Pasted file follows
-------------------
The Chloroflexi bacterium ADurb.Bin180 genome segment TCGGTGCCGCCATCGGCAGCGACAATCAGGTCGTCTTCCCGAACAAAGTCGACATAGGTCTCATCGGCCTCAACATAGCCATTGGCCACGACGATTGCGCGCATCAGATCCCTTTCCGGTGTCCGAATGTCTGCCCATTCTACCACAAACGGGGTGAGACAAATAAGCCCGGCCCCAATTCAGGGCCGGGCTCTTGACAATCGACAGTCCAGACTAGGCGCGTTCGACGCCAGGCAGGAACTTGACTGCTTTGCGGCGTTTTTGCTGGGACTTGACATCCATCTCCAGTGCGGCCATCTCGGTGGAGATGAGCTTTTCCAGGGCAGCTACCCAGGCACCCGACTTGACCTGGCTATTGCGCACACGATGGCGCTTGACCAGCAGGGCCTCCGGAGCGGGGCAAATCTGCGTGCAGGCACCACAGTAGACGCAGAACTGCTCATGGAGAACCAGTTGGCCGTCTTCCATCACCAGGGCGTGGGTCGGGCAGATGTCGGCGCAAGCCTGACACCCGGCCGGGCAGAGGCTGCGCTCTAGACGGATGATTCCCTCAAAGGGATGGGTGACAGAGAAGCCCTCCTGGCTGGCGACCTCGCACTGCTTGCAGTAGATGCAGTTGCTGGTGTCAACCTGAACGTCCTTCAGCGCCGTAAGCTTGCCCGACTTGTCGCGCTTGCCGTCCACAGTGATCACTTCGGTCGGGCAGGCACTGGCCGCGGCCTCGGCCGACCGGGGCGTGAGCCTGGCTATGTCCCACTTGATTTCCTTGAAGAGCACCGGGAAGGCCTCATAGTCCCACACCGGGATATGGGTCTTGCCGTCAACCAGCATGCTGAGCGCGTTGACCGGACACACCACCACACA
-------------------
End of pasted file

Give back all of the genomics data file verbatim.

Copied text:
The Chloroflexi bacterium ADurb.Bin180 genome segment TCGGTGCCGCCATCGGCAGCGACAATCAGGTCGTCTTCCCGAACAAAGTCGACATAGGTCTCATCGGCCTCAACATAGCCATTGGCCACGACGATTGCGCGCATCAGATCCCTTTCCGGTGTCCGAATGTCTGCCCATTCTACCACAAACGGGGTGAGACAAATAAGCCCGGCCCCAATTCAGGGCCGGGCTCTTGACAATCGACAGTCCAGACTAGGCGCGTTCGACGCCAGGCAGGAACTTGACTGCTTTGCGGCGTTTTTGCTGGGACTTGACATCCATCTCCAGTGCGGCCATCTCGGTGGAGATGAGCTTTTCCAGGGCAGCTACCCAGGCACCCGACTTGACCTGGCTATTGCGCACACGATGGCGCTTGACCAGCAGGGCCTCCGGAGCGGGGCAAATCTGCGTGCAGGCACCACAGTAGACGCAGAACTGCTCATGGAGAACCAGTTGGCCGTCTTCCATCACCAGGGCGTGGGTCGGGCAGATGTCGGCGCAAGCCTGACACCCGGCCGGGCAGAGGCTGCGCTCTAGACGGATGATTCCCTCAAAGGGATGGGTGACAGAGAAGCCCTCCTGGCTGGCGACCTCGCACTGCTTGCAGTAGATGCAGTTGCTGGTGTCAACCTGAACGTCCTTCAGCGCCGTAAGCTTGCCCGACTTGTCGCGCTTGCCGTCCACAGTGATCACTTCGGTCGGGCAGGCACTGGCCGCGGCCTCGGCCGACCGGGGCGTGAGCCTGGCTATGTCCCACTTGATTTCCTTGAAGAGCACCGGGAAGGCCTCATAGTCCCACACCGGGATATGGGTCTTGCCGTCAACCAGCATGCTGAGCGCGTTGACCGGACACACCACCACACA